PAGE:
LAST WEEK President Bush invited a group of senators to the White House to discuss his request for $87 billion for reconstruction in Iraq and Afghanistan. The meeting went badly. The bipartisan group favored splitting the $20 billion for reconstruction (the other $67 billion goes to U.S. troops) into a grant and a loan, but the president wouldn't have it. He told the senators that saddling Iraq with more debt would be a terrible decision. "I'm not here to debate it," Bush told Susan Collins of Maine. When senators Olympia Snowe, also of Maine, Maria Cantwell of Washington, and others said their constituents wouldn't tolerate a grant, Bush slammed his hand against the table, saying, "This is bad policy."
Bush had intended to replay his earlier meetings with House Republicans who'd been pushing for a loan. The force of Bush's personality had convinced them that voting against the president wouldn't be in their best interest. "If [Bush's] eyes would have been lasers, mine would have been burned out," Rep. Zach Wamp told reporters. Bush's arm-twisting paid off: The House rejected an attempt to convert the reconstruction aid into a loan by a 226-200 vote.
But senators are prickly, and several at the meeting found the president's demeanor off-putting. In the end, the Senate approved the grant/ loan split by a vote of 51-47. Moderate Republican Lisa Murkowski of Alaska voted for the loan once it was clear that grant proponents were going to lose. More surprising, conservative Sam Brownback of Kansas, usually an ally of the White House, voted for the loan. Brownback, who is up for reelection next year, was at the meeting with Bush. Says one senator who was present, "The meeting with the president harmed more than it helped."
It's also relevant that the loan provision is widely expected to be eliminated before the Iraq package reaches the president's desk. Still, the Senate vote was a blow to Bush, who had fought hard for his $20 billion grant. Bush dispatched Secretary of State Colin Powell and National Security Adviser Condoleezza Rice to the Hill to lobby for the legislation. Joshua Bolten, Bush's OMB director, also played an important role. And although Ambassador Paul Bremer recently returned to Baghdad, he left two top aides behind in Washington to help shepherd the funds through Congress. "The president feels especially strongly about this issue," says a senior administration official. "He thinks it's dangerous to start playing games with Iraq policy at this moment."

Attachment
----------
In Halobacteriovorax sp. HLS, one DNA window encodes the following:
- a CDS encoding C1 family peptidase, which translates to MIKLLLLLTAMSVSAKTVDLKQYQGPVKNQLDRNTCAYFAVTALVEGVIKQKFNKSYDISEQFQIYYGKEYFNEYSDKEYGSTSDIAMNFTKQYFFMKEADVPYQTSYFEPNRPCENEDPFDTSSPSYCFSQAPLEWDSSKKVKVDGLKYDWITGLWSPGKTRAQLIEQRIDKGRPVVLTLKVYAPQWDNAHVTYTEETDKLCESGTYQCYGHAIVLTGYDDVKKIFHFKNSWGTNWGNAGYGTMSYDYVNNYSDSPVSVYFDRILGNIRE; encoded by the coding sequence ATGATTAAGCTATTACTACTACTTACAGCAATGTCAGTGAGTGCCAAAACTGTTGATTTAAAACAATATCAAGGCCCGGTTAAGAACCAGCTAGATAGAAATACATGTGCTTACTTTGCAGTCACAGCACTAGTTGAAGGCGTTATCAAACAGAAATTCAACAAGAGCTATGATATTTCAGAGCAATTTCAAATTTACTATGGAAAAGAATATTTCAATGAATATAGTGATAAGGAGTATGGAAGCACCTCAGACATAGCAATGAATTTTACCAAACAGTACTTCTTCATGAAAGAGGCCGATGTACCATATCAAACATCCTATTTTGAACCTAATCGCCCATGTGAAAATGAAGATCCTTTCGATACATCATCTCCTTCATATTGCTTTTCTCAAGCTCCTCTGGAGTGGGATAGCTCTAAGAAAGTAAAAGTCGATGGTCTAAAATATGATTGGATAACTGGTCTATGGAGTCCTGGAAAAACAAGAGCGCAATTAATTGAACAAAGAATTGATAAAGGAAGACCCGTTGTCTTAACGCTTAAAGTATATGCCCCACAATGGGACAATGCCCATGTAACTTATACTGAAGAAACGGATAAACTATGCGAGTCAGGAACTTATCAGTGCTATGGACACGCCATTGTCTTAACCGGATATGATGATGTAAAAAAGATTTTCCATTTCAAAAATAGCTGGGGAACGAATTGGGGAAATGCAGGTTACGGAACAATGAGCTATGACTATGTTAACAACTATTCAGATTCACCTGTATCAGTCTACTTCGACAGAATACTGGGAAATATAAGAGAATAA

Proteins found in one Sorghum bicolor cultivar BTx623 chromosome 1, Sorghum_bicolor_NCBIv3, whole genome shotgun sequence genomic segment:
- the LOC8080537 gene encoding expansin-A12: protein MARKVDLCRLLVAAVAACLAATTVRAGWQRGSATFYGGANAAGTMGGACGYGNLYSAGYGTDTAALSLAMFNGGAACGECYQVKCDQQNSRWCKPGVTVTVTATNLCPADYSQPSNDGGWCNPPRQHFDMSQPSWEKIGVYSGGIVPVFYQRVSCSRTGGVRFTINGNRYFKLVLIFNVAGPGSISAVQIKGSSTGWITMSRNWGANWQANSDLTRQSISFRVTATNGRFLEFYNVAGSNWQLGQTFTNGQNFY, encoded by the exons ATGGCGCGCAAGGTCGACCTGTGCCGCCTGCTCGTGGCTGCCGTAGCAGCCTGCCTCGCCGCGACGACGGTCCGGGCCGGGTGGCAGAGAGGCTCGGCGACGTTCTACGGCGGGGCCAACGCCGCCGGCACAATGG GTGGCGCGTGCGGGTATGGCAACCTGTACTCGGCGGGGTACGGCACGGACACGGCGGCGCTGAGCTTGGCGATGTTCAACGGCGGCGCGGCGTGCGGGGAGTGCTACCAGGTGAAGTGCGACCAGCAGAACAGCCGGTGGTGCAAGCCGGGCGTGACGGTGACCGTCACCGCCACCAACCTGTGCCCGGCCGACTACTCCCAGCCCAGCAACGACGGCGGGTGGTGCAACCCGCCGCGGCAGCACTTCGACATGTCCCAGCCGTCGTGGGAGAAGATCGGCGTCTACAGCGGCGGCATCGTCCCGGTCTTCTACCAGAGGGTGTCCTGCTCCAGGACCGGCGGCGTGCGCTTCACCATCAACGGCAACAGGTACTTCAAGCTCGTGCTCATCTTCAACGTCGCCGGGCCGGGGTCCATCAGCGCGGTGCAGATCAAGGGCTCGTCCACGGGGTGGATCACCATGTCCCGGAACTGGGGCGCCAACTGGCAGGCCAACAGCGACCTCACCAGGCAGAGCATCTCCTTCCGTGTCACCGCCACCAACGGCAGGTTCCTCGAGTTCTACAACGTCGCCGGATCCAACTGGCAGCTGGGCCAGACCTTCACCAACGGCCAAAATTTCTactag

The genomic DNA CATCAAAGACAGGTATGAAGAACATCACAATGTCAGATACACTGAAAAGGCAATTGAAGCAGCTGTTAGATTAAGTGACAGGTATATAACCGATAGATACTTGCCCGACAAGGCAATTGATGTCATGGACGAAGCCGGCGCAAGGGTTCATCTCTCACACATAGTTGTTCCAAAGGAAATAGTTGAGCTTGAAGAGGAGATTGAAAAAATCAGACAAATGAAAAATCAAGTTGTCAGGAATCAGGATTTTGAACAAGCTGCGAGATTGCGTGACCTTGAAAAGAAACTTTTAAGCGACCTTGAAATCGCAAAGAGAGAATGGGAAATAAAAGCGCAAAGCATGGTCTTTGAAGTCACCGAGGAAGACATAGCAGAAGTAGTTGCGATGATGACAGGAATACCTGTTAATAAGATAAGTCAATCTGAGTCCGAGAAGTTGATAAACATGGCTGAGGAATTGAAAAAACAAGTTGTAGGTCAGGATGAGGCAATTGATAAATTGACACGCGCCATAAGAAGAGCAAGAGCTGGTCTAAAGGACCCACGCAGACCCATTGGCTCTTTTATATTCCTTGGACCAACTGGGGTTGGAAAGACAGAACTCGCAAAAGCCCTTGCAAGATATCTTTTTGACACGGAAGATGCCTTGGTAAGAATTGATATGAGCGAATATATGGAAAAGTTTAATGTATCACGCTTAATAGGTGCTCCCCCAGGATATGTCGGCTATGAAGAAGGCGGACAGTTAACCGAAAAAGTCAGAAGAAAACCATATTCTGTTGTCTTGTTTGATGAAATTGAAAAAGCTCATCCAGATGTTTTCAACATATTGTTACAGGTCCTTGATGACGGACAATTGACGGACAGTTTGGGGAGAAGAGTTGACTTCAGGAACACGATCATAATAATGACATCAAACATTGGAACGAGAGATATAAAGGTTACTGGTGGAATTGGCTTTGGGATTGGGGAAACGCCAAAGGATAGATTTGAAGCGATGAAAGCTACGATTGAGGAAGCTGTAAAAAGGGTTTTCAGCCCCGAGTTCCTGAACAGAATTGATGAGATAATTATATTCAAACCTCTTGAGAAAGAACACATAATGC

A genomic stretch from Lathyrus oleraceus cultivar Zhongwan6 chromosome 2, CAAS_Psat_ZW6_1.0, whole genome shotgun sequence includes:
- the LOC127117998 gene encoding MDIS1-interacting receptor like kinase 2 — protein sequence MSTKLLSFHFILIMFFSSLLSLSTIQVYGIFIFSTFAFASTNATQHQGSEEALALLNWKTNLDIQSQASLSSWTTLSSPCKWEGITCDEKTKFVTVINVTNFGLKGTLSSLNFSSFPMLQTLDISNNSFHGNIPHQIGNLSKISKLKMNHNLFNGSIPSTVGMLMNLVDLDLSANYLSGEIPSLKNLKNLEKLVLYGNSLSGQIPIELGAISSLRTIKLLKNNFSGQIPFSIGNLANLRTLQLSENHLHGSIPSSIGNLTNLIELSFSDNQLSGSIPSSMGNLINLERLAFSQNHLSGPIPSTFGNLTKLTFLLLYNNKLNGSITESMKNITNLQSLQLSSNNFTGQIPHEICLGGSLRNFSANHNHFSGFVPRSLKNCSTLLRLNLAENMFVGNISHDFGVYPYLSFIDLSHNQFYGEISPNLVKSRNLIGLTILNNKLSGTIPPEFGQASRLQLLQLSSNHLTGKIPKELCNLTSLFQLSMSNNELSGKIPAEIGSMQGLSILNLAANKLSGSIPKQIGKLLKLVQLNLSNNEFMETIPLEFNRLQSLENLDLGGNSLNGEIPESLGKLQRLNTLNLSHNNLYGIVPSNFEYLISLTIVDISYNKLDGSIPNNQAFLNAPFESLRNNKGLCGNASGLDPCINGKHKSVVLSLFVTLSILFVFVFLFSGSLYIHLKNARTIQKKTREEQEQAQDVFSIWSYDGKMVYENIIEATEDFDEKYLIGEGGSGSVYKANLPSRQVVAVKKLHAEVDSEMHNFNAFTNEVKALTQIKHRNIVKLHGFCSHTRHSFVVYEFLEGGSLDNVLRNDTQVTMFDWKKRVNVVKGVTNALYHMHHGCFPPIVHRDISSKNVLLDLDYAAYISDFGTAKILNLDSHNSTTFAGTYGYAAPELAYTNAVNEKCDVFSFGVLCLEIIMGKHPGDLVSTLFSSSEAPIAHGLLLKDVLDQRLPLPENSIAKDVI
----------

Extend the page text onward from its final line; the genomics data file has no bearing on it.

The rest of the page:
The president's manner may have been abrasive, but he had strong arguments against a loan. Iraq already sits atop a mountain of debt, some $200 billion owed to Saudi Arabia, Germany, Kuwait, and other countries. As Brad Setser, a fellow at the Council on Foreign Relations, points out, "It's never a good idea to send someone a bill for the gift that you picked out for them." And forcing the Iraqis to pay back reconstruction aid would only reinforce the idea that the Iraq war was a ploy to profit off that country's oil wealth.
Furthermore, the loan provision pushed through by senators like Indiana Democrat Evan Bayh and South Carolina Republican Lindsey Graham included a dubious escape valve: The $10 billion loan would turn into a grant if other creditor nations forgave 90 percent of Iraq's debt. A top Senate aide says that's unlikely to happen. Besides, the provision was unwise, according to Sen. John McCain, who opposed turning the appropriation into a loan. "We now place ourselves at the largesse of our 'friends' the French," says McCain. "The United States finds itself in the position of being the world's Blanche Dubois. We'll have to depend on the kindness of strangers."